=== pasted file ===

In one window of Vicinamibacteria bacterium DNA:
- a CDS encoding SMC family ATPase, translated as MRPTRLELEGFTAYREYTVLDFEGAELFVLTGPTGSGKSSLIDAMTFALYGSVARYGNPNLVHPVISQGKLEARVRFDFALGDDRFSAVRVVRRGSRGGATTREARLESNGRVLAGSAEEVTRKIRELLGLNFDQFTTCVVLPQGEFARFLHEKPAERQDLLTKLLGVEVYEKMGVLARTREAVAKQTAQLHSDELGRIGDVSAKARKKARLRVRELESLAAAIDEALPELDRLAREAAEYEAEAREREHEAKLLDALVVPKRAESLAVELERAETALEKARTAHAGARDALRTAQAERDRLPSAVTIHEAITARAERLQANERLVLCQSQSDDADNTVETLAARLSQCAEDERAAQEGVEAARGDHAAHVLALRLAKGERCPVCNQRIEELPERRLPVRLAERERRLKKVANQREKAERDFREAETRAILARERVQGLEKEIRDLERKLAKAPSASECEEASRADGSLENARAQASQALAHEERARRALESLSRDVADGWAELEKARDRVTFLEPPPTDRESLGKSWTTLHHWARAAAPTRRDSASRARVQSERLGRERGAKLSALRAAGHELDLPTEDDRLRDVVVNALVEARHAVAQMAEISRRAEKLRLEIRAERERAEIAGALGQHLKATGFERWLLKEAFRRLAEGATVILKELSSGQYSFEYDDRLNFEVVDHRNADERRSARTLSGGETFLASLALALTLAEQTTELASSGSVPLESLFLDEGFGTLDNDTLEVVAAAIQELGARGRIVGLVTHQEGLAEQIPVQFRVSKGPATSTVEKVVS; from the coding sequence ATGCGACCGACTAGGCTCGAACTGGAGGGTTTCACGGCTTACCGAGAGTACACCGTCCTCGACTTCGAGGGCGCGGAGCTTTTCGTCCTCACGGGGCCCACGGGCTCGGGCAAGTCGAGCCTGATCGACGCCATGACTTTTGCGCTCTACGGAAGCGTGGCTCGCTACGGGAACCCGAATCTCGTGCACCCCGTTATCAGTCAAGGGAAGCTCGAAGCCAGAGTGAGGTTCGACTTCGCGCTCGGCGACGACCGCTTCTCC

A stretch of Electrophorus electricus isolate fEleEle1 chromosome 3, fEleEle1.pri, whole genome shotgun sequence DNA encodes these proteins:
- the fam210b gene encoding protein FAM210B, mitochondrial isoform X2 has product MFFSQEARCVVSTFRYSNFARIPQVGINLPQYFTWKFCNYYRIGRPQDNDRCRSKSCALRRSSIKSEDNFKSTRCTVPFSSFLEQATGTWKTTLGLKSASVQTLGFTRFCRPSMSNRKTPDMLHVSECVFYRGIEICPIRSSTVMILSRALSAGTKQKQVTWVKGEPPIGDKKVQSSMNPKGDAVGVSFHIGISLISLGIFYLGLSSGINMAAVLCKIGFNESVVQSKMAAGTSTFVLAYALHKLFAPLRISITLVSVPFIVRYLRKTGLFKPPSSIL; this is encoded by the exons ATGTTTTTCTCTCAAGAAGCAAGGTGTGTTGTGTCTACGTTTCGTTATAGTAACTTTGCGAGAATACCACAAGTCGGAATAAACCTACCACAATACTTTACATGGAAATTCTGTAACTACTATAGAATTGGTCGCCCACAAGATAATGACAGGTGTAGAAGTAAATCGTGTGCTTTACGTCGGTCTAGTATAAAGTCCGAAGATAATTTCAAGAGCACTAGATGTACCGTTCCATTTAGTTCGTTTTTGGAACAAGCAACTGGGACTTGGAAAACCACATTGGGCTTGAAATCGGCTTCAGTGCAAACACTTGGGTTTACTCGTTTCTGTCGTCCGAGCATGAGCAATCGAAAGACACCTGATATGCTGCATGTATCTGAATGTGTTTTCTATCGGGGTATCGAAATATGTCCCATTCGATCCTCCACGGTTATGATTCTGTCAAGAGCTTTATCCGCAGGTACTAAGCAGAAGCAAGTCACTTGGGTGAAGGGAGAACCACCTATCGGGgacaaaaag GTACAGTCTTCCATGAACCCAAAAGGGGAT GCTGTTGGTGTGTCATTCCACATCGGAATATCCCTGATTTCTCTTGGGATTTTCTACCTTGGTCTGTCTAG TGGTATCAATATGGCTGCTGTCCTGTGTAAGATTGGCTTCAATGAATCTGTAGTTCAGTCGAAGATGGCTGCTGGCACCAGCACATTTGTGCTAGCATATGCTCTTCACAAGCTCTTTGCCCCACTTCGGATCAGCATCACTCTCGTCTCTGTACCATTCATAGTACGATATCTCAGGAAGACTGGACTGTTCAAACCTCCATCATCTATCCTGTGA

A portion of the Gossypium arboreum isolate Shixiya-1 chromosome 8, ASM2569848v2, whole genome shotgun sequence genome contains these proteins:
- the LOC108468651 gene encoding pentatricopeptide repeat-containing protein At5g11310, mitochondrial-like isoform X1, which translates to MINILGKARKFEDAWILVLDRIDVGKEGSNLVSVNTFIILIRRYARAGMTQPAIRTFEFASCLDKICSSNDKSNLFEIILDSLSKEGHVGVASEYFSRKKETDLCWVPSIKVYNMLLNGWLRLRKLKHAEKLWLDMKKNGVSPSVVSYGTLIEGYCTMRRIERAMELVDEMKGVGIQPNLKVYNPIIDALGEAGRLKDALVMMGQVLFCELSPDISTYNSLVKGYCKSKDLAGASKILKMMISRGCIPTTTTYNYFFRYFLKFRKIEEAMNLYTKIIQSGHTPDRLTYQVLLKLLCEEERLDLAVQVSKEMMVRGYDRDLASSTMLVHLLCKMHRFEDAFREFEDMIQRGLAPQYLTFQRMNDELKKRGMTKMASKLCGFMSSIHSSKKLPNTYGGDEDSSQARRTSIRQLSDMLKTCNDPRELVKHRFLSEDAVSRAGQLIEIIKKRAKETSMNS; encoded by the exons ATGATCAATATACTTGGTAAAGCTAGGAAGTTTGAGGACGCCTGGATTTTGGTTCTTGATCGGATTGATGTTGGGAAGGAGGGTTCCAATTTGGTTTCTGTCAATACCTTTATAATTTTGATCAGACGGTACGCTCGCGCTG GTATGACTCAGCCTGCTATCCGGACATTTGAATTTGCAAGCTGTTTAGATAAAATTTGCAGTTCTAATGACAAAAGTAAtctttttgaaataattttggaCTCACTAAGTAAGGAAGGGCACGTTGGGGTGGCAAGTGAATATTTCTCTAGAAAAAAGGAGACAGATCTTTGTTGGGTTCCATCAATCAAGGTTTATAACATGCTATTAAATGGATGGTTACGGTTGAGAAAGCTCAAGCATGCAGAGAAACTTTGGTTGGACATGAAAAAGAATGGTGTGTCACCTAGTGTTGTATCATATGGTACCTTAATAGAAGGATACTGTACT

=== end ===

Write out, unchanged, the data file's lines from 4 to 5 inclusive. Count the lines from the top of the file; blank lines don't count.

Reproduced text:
- the fam210b gene encoding protein FAM210B, mitochondrial isoform X2 has product MFFSQEARCVVSTFRYSNFARIPQVGINLPQYFTWKFCNYYRIGRPQDNDRCRSKSCALRRSSIKSEDNFKSTRCTVPFSSFLEQATGTWKTTLGLKSASVQTLGFTRFCRPSMSNRKTPDMLHVSECVFYRGIEICPIRSSTVMILSRALSAGTKQKQVTWVKGEPPIGDKKVQSSMNPKGDAVGVSFHIGISLISLGIFYLGLSSGINMAAVLCKIGFNESVVQSKMAAGTSTFVLAYALHKLFAPLRISITLVSVPFIVRYLRKTGLFKPPSSIL; this is encoded by the exons ATGTTTTTCTCTCAAGAAGCAAGGTGTGTTGTGTCTACGTTTCGTTATAGTAACTTTGCGAGAATACCACAAGTCGGAATAAACCTACCACAATACTTTACATGGAAATTCTGTAACTACTATAGAATTGGTCGCCCACAAGATAATGACAGGTGTAGAAGTAAATCGTGTGCTTTACGTCGGTCTAGTATAAAGTCCGAAGATAATTTCAAGAGCACTAGATGTACCGTTCCATTTAGTTCGTTTTTGGAACAAGCAACTGGGACTTGGAAAACCACATTGGGCTTGAAATCGGCTTCAGTGCAAACACTTGGGTTTACTCGTTTCTGTCGTCCGAGCATGAGCAATCGAAAGACACCTGATATGCTGCATGTATCTGAATGTGTTTTCTATCGGGGTATCGAAATATGTCCCATTCGATCCTCCACGGTTATGATTCTGTCAAGAGCTTTATCCGCAGGTACTAAGCAGAAGCAAGTCACTTGGGTGAAGGGAGAACCACCTATCGGGgacaaaaag GTACAGTCTTCCATGAACCCAAAAGGGGAT GCTGTTGGTGTGTCATTCCACATCGGAATATCCCTGATTTCTCTTGGGATTTTCTACCTTGGTCTGTCTAG TGGTATCAATATGGCTGCTGTCCTGTGTAAGATTGGCTTCAATGAATCTGTAGTTCAGTCGAAGATGGCTGCTGGCACCAGCACATTTGTGCTAGCATATGCTCTTCACAAGCTCTTTGCCCCACTTCGGATCAGCATCACTCTCGTCTCTGTACCATTCATAGTACGATATCTCAGGAAGACTGGACTGTTCAAACCTCCATCATCTATCCTGTGA

A portion of the Gossypium arboreum isolate Shixiya-1 chromosome 8, ASM2569848v2, whole genome shotgun sequence genome contains these proteins: